Saturday December 14, 2019
Home India Mizoram&#8217...

Mizoram’s Tribal Girls get rescued while being Trafficked to Gujarat

About 31,300 Reang tribals, who call themselves ‘Bru’, have been living in seven makeshift camps for the past 19 years in Kanchanpur area adjoining Mizoram

1
//
Tribal girls of mizoram. Image Source: www.mizostory.org
  • Police on Sunday, July 3, rescued eight tribal girls of Mizoram from a car while being traffic to Gujarat
  • The girls were aged between 15 and 25 years while the two men are aged between 35 and 40
  • About 31,300 Reang tribals have been living in seven makeshift camps for the past 19 years in Kanchanpur area adjoining Mizoram

Police on Sunday, June 2, rescued eight tribal girls of Mizoram from a car while being trafficked to Gujarat.

As many as two tribal youths were also arrested in this connection, the police said.

Girl trafficking. Image Source: Getty Images
Girl trafficking. Image Source: Getty Images

“They were rescued from a small vehicle on Saturday night while being trafficked to Gujarat via Guwahati,” police inspector Ratanmani Debbarma told the media.

Follow NewsGram on Twitter: @newsgram1

“During interrogation the girls gave different versions about their journey. Seven of them are the inmates of refugee camps in Kanchanpur (in north Tripura) where tribals from Mizoram live. Another teen aged girl is a class nine student from Mizoram,” he said.

Debbarma said that to know the details the police have called the refugee leaders who said they were unaware of the girls’ journey.

“Their parents said they face acute poverty here. They were sending their daughters to Gujarat in search of jobs in beauty parlours. However, the parents could not give corroborative facts and other details. We are investigating the matter,” the police official added.

Follow NewsGram on Facebook: NewsGram

The girls were aged between 15 and 25 years while the two men are aged between 35 and 40.

Bru group. Image Source: www.tripurainfoway.com
Bru group. Image Source: www.tripurainfoway.com

About 31,300 Reang tribals, who call themselves ‘Bru’, have been living in seven makeshift camps for the past 19 years in Kanchanpur area adjoining Mizoram.

They had fled ethnic violence in western Mizoram following the killing of a Mizo forest official at the Dampa Tiger Reserve.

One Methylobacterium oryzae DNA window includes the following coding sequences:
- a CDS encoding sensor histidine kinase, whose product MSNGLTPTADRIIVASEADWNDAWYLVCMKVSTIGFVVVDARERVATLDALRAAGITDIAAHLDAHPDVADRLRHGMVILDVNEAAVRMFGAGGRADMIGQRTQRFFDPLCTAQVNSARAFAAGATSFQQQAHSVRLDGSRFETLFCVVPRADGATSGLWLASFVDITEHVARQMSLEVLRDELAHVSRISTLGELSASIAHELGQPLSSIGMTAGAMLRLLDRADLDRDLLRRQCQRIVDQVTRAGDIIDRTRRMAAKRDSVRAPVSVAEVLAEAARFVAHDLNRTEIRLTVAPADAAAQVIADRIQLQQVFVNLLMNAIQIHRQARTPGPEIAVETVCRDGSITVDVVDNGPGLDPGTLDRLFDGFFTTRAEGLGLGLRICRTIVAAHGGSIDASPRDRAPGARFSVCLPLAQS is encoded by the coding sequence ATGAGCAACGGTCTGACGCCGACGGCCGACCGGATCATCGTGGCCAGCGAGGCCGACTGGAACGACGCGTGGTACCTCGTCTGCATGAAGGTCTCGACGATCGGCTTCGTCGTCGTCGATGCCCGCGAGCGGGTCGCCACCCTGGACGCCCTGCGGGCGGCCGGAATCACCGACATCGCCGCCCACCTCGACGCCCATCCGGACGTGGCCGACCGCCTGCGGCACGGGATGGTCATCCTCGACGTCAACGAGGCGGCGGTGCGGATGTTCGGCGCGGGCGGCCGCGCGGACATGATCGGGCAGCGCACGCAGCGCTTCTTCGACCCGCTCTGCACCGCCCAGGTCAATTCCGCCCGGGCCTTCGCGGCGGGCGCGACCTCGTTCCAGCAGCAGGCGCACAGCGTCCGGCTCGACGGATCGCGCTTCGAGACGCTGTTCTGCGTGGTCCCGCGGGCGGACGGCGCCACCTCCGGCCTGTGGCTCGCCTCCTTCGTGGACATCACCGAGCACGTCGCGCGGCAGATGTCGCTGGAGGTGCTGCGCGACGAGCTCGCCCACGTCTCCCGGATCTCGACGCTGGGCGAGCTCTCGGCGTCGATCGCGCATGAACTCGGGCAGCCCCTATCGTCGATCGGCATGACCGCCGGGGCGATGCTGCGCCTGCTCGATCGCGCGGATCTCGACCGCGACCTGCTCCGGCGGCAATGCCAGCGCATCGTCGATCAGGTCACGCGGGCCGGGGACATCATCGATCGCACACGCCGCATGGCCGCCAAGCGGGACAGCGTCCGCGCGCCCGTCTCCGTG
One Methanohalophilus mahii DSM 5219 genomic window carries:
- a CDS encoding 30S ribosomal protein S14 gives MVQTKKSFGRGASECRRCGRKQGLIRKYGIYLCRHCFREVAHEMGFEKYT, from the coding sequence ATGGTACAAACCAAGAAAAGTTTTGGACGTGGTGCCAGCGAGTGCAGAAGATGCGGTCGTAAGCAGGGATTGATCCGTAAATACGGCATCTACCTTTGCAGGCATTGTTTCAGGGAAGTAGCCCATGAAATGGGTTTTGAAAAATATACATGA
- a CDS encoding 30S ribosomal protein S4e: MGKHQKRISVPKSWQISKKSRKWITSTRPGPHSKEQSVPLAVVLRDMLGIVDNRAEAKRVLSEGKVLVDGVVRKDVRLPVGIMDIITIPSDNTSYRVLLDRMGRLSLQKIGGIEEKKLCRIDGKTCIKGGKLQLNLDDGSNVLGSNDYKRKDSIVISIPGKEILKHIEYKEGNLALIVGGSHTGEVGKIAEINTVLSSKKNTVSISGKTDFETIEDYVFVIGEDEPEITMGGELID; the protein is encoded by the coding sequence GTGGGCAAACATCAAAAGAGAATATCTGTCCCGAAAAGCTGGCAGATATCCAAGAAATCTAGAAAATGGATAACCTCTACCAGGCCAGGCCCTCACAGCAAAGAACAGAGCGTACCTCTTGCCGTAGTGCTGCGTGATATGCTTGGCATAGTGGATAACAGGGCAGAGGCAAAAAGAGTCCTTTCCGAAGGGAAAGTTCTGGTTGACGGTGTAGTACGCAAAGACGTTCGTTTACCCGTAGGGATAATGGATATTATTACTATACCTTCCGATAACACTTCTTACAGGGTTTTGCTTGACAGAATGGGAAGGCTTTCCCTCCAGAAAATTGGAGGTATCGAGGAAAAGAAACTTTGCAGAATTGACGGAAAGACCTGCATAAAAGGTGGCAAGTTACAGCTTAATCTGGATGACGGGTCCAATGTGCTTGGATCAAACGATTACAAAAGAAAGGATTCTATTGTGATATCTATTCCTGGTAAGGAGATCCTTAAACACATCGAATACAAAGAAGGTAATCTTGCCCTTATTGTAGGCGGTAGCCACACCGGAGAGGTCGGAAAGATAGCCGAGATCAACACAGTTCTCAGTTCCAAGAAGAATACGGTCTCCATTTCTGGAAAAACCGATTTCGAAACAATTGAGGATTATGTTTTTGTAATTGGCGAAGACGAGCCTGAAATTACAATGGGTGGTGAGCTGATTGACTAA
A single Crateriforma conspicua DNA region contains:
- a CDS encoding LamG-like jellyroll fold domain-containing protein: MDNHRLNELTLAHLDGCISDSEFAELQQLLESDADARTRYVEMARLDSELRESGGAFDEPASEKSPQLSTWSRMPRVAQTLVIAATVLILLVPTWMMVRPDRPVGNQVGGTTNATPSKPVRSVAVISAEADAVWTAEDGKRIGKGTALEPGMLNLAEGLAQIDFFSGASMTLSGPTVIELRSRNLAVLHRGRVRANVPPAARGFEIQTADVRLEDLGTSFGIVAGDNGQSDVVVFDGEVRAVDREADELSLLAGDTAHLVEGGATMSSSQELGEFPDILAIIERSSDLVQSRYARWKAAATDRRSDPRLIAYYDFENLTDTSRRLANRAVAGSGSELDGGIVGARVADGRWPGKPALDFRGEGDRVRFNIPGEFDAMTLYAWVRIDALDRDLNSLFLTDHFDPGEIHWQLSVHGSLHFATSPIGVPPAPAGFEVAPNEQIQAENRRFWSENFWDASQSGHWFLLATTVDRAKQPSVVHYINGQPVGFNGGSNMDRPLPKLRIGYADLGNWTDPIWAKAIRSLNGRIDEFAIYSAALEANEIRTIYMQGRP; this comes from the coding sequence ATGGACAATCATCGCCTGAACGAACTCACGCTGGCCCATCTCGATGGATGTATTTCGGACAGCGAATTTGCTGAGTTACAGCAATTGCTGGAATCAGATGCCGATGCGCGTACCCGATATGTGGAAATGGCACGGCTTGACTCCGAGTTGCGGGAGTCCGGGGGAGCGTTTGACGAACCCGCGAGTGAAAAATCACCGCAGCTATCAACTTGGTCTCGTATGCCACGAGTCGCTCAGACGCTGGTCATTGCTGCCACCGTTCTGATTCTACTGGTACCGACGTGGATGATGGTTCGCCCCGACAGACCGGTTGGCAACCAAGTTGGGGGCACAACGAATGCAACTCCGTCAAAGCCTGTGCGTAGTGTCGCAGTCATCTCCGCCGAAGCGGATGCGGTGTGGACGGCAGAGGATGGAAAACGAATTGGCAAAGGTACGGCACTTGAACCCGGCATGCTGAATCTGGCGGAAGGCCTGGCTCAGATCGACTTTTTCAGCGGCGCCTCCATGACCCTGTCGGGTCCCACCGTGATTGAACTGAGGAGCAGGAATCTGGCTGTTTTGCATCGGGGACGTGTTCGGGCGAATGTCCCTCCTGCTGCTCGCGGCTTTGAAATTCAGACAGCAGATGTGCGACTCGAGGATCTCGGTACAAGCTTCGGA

Unless the demands of the refugees of food and security are met, they are reluctant to go back to their villages despite several initiatives taken by the Mizoram Government. (IANS)

ALSO READ:

  • Vrushali Mahajan

    Good that these men were caught. Human trafficking is one of the biggest crimes in this world. They should be given strict punishment

Next Story

India: Asiatic Lions in Gujarat’s Gir forests to Have Radio Collars Fitted Around their Necks

A radio collar is a wide band of machine-belting fitted with a small radio transmitter and battery

0
Asiatic Lions, Gujarat, Gir Forests
Since June 11 up to now more than 25 representative lions of as many prides have been fitted with radio collar devices imported from Germany. Pixabay

The rare Asiatic lions in Gujarat’s Gir forests and surrounding regions will have radio collars fitted around their necks this month, similar to the lions of the African savannah and the Serengeti.

According to Chief Conservator of Forests in Junagadh D.T. Vasavada, since June 11 up to now more than 25 representative lions of as many prides have been fitted with radio collar devices imported from Germany.

A radio collar is a wide band of machine-belting fitted with a small radio transmitter and battery. The transmitter emits a signal at a specific frequency that can be tracked from up to five kilometres away.

When trying to locate a particular collared lion, the researcher dials the appropriate frequency and drives while listening for the beep signal. A directional antenna is mounted on top of the vehicle, and once the signal is detected, the researcher simply drives in the direction where the signal is loudest.

Asiatic Lions, Gujarat, Gir Forests
The rare Asiatic lions in Gujarat’s Gir forests and surrounding regions will have radio collars fitted around their necks this month. PIxabay

“This will help the forest department in monitoring of the group’s movement, research, knowing the territory of the animal and other details. From Sasan, a high tech monitoring unit will monitor their activities. A total of 75 radio collars have been imported from Germany for the purpose,” he added.

Vasavada said as all the members of a pride of lions normally remain within a distance of around half to one kilometer of one another, the location of the representative beast would in fact give the location of an entire pride.

Representatives of the entire lion landscape in and around Gir in Saurashtra region of Gujarat spread in the five districts of Gir Somnath, Junagadh, Amreli, Bhavnagar and Botad would be radio collared in around a month’s time.

According to the last lion census of 2015, there were 523 male, female and lion cubs in the Gujarat forests.

Also Read- Apple Working on New 5G-Enabled iPad with Foldable Display

During floods and other calamities and spread of diseases, the radio collars would be a big help for forest teams. The radio collars would also be helpful in letting the lion trackers know if any group of lions was close to the railway tracks or roads. (IANS)